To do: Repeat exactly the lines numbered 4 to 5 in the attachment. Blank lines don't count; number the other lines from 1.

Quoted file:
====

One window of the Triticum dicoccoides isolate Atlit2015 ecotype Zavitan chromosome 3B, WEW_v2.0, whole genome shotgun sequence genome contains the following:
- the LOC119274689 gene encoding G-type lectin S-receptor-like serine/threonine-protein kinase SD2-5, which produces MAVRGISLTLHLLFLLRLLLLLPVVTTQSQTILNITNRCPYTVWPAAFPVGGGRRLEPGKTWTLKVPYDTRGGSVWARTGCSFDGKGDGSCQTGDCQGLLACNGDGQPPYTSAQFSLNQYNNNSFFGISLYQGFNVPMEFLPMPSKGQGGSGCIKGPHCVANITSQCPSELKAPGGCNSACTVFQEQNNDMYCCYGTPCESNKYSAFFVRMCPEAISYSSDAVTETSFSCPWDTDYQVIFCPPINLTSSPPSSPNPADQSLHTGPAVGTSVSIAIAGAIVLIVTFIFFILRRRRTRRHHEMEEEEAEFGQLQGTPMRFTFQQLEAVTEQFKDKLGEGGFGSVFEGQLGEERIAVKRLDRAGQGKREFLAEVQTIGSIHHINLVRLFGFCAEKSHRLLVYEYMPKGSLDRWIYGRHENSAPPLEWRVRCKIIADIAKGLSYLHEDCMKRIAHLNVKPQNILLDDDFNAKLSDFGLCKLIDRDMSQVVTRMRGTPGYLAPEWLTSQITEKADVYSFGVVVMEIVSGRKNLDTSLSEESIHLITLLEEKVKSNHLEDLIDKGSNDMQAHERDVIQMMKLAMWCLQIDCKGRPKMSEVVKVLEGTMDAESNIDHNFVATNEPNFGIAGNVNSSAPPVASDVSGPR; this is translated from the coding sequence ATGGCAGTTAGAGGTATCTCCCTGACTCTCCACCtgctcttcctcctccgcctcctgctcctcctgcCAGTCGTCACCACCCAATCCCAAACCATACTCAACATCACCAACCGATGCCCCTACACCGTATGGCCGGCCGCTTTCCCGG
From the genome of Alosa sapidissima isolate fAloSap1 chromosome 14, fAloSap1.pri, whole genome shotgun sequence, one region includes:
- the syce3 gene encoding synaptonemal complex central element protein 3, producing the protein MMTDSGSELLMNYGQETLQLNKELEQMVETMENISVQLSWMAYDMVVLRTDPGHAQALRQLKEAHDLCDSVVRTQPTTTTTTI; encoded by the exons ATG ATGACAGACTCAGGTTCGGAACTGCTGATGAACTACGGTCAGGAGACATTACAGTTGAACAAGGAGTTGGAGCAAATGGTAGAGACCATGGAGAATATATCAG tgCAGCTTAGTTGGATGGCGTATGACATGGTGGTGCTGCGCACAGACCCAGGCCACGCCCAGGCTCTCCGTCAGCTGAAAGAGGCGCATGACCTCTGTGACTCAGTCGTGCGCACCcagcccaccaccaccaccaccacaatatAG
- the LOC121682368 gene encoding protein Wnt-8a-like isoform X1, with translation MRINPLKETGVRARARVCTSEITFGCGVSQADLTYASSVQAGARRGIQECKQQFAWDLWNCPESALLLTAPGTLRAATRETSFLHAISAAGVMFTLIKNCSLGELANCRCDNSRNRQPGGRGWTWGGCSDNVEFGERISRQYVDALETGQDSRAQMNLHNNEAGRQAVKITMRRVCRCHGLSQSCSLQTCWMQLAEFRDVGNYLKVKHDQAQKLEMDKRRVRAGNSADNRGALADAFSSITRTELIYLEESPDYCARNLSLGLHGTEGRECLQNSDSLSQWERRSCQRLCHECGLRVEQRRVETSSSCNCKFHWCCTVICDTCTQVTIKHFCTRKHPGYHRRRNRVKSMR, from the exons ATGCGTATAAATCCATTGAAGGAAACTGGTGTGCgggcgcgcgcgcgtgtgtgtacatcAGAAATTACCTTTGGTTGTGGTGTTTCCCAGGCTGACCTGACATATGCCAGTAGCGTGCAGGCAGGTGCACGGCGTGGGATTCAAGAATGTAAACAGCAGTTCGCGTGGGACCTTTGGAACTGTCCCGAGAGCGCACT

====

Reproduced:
- the syce3 gene encoding synaptonemal complex central element protein 3, producing the protein MMTDSGSELLMNYGQETLQLNKELEQMVETMENISVQLSWMAYDMVVLRTDPGHAQALRQLKEAHDLCDSVVRTQPTTTTTTI; encoded by the exons ATG ATGACAGACTCAGGTTCGGAACTGCTGATGAACTACGGTCAGGAGACATTACAGTTGAACAAGGAGTTGGAGCAAATGGTAGAGACCATGGAGAATATATCAG tgCAGCTTAGTTGGATGGCGTATGACATGGTGGTGCTGCGCACAGACCCAGGCCACGCCCAGGCTCTCCGTCAGCTGAAAGAGGCGCATGACCTCTGTGACTCAGTCGTGCGCACCcagcccaccaccaccaccaccacaatatAG
- the LOC121682368 gene encoding protein Wnt-8a-like isoform X1, with translation MRINPLKETGVRARARVCTSEITFGCGVSQADLTYASSVQAGARRGIQECKQQFAWDLWNCPESALLLTAPGTLRAATRETSFLHAISAAGVMFTLIKNCSLGELANCRCDNSRNRQPGGRGWTWGGCSDNVEFGERISRQYVDALETGQDSRAQMNLHNNEAGRQAVKITMRRVCRCHGLSQSCSLQTCWMQLAEFRDVGNYLKVKHDQAQKLEMDKRRVRAGNSADNRGALADAFSSITRTELIYLEESPDYCARNLSLGLHGTEGRECLQNSDSLSQWERRSCQRLCHECGLRVEQRRVETSSSCNCKFHWCCTVICDTCTQVTIKHFCTRKHPGYHRRRNRVKSMR, from the exons ATGCGTATAAATCCATTGAAGGAAACTGGTGTGCgggcgcgcgcgcgtgtgtgtacatcAGAAATTACCTTTGGTTGTGGTGTTTCCCAGGCTGACCTGACATATGCCAGTAGCGTGCAGGCAGGTGCACGGCGTGGGATTCAAGAATGTAAACAGCAGTTCGCGTGGGACCTTTGGAACTGTCCCGAGAGCGCACT